Learning, Math, Math Number LIne, number sense

Mathematical Clotheslines


A Mathematical Clothesline is a great visual tool to support students in reasoning proportionally with numbers.  Students can work cooperatively to place a set of concept cards (various representations of number) on the line in a position that makes sense proportionally.  As students place the cards on the line they need to consider the card they have, the cards left to position, and any benchmark numbers (numbers that assist in estimation and tend to be multiples of 5 or 10) that are already present.  Mathematical Clotheslines differ from a formal number line in that cards are not placed in a measured and scaled sequence, but simply displayed in a specific order.

I have seen many clothes line activities online in recent months but only recently this activity for younger students.  Janice Novakowski recently created this post which inspired me to explore her idea to use this tool with younger students.  I expanded on her idea by adding in number words in English and French as indicated by our grade one curriculum outcome.  I have also created a fraction version.

In both of the Mathematical Clotheslines below students have multiple representations of numbers to work with.  Not all representations need to be introduced and used at the same time.  As students expand on their understanding of different ways to represent numbers and fractions pictorially more and more representations can be added to the activity and become a topic of discussion in the classroom.



Kindergarten, Learning, Math, Reggio Inspired

Provoking Exploration in Mathematics


Provocation can be defined as the act of causing someone to feel, think or begin to do something.  In the Reggio Emilia approach to learning they involve the teacher creating invitations/ displays that provoke students to begin to explore an idea or concept with materials that spark thinking. Provocation materials can be loose parts, natural items, children’s literature, photographs, inquiry questions or all of the above.  The goal is to find something that sparks curiosity and leads to new learning.

Within mathematics, provocations can lead to inquiry and discovery of mathematical concepts and initiate mathematical thinking.  I am currently working with a group of four exceptional kindergarten teachers to develop opportunities for our elementary teachers to explore the idea of using provocations as a tool to provoke mathematical inquiry, creativity, and discussions.  Together we initiated the first ever Kindergarten Mathematics Learning Community in which kindergarten teachers come together to discuss ways to provoke their young mathematicians in thinking and growing mathematically.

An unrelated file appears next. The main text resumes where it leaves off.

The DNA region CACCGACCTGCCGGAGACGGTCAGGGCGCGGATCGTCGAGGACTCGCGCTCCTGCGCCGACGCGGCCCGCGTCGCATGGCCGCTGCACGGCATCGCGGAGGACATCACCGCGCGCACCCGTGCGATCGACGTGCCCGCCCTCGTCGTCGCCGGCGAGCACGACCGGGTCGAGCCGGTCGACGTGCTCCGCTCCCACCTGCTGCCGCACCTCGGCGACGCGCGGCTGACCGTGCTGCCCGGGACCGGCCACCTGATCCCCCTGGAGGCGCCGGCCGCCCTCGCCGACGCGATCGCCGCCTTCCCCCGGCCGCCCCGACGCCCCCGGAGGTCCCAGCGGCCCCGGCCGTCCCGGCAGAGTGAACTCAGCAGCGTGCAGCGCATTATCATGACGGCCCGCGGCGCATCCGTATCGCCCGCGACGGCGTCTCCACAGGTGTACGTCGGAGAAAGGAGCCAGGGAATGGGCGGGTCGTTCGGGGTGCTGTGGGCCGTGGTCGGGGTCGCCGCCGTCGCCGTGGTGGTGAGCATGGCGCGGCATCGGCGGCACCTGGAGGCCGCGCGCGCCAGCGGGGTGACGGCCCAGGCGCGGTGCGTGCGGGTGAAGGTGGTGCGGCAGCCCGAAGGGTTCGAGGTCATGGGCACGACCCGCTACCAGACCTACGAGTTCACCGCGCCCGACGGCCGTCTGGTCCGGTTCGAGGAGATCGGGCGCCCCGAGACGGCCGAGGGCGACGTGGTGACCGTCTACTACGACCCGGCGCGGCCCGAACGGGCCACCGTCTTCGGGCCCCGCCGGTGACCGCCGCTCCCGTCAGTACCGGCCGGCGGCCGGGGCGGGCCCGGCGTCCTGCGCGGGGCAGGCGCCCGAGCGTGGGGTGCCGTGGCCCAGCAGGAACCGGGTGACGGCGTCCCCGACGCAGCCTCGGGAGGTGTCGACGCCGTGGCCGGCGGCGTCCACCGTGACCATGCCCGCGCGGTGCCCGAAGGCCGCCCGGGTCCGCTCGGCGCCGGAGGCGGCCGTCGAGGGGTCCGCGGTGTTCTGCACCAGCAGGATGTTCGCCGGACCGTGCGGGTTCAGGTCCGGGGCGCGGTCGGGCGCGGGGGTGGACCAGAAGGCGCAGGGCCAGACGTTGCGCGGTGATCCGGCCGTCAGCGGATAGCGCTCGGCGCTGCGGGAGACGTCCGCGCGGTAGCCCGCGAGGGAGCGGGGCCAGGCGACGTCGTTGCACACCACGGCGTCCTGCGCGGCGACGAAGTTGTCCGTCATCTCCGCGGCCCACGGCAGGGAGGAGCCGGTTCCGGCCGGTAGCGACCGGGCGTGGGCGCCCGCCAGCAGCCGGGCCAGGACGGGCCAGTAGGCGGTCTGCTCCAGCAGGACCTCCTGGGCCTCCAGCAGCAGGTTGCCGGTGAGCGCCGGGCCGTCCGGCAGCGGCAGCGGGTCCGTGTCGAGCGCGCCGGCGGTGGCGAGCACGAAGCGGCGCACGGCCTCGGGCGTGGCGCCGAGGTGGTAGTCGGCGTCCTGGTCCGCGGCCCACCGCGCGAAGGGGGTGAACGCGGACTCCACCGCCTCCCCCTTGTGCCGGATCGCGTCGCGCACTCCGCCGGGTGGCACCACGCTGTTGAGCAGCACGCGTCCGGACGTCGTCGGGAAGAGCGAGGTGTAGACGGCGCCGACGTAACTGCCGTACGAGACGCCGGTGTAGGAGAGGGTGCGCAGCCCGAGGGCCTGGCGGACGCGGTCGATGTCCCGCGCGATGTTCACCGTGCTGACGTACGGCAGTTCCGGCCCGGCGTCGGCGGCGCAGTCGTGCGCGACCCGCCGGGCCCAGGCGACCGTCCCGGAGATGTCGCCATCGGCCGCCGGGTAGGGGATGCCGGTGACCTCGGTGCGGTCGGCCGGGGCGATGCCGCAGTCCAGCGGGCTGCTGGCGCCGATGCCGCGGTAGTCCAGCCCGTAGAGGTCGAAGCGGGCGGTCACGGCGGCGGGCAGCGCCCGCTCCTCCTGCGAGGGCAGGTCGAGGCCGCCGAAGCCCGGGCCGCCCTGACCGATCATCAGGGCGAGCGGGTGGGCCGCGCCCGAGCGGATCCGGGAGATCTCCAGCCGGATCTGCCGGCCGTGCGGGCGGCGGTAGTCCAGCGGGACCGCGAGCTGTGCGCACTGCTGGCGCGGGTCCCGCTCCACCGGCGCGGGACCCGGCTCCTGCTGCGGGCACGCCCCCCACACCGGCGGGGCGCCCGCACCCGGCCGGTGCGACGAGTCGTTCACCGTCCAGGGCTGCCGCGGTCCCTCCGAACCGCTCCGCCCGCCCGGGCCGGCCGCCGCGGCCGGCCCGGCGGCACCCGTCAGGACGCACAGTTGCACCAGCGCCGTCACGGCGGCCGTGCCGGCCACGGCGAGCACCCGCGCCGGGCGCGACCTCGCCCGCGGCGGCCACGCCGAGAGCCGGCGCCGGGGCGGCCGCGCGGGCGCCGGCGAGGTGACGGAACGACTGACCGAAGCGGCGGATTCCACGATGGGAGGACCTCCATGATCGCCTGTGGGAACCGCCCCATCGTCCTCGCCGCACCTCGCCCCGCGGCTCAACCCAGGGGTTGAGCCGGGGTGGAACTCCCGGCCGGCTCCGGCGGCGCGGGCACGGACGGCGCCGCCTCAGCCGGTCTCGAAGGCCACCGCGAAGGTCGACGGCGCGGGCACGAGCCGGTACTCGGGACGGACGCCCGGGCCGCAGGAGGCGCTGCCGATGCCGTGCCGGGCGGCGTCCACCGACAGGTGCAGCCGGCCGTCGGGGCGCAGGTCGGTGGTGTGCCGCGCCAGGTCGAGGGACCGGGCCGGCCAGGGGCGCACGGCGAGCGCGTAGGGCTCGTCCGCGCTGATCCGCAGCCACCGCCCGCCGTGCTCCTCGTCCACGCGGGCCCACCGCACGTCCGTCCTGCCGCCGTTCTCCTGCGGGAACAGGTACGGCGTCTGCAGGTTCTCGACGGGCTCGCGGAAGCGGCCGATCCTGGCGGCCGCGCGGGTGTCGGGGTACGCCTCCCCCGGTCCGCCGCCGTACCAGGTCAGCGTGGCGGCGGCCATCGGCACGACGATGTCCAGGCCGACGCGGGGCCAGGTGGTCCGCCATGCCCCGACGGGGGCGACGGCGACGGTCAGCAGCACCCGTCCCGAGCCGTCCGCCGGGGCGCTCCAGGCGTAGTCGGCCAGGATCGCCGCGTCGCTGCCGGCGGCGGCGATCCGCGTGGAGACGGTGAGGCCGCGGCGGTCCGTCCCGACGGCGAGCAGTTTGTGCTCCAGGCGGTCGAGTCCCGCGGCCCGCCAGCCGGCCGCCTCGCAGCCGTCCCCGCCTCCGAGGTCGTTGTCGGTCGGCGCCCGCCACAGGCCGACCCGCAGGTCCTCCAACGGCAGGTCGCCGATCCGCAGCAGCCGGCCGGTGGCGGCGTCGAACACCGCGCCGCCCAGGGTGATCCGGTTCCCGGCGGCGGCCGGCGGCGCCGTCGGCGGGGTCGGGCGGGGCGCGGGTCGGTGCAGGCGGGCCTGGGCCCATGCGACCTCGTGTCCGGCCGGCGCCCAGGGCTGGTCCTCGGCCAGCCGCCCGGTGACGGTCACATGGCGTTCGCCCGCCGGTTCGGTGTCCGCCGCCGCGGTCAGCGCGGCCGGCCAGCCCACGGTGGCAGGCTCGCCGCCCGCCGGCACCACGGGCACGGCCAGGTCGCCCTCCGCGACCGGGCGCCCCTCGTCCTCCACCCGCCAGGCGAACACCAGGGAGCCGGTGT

Our first provocation focused on the question How do Numbers Help Me Tell My Story?  This question and the materials we deliberately put together can serve as a starting point for developing a deeper understanding of numbers and counting concepts in Kindergarten.


Some of the Big Ideas of Counting that can be explored through this provocation are:

  • You say one and only one number for each object (one to one correspondence)
  • The last number spoken tells how many. (cardinal principle)
  • You can represent a number in a variety of ways.
  • The quantity of a group does not change if the objects are rearranged. (stability)
  • There is a consistent set of counting words that never changes. (stable order principle)
  • You say one number name for each object tagged. (synchrony)

Our How do numbers help me tell my story? provocation included a variety of loose parts (shells, buttons, rocks, glass beards, pipe cleaners etc.) as well as tree cookies with numbers printed on them and wooden numbers.  We used felt squares to delineate the space and added round cork pot holders.  Looking in the mirror students could study themselves to recreate what they see using the loose parts.  They can also think about numbers that connect to themselves and represent those numbers using the loose parts on the counting place mats as a guide.


Using high quality children’s literature to connect mathematical concepts, and cultural perspectives is an important consideration for us in every provocation we design.  The Colors of Us  was our inspiration for our How do numbers help me tell my story? provocation. Other literature connections can include The Best Part of Me,  and Every Buddy Counts.


For those of you wanting to provoke the thinking of our young mathematicians I am including a freebie to get you started.  Here are the counting mats I created in French and in English as well as the Number Formation Cards.  Enjoy!!

This exploration of Provocations in mathematics is has become a wonderful learning journey for me.  I am so honored to have an opportunity to learn with some fantastic teachers within my school division and around the world.  If you are looking for inspirations from leaders in this area make sure to check out the work of Janice Novakowski.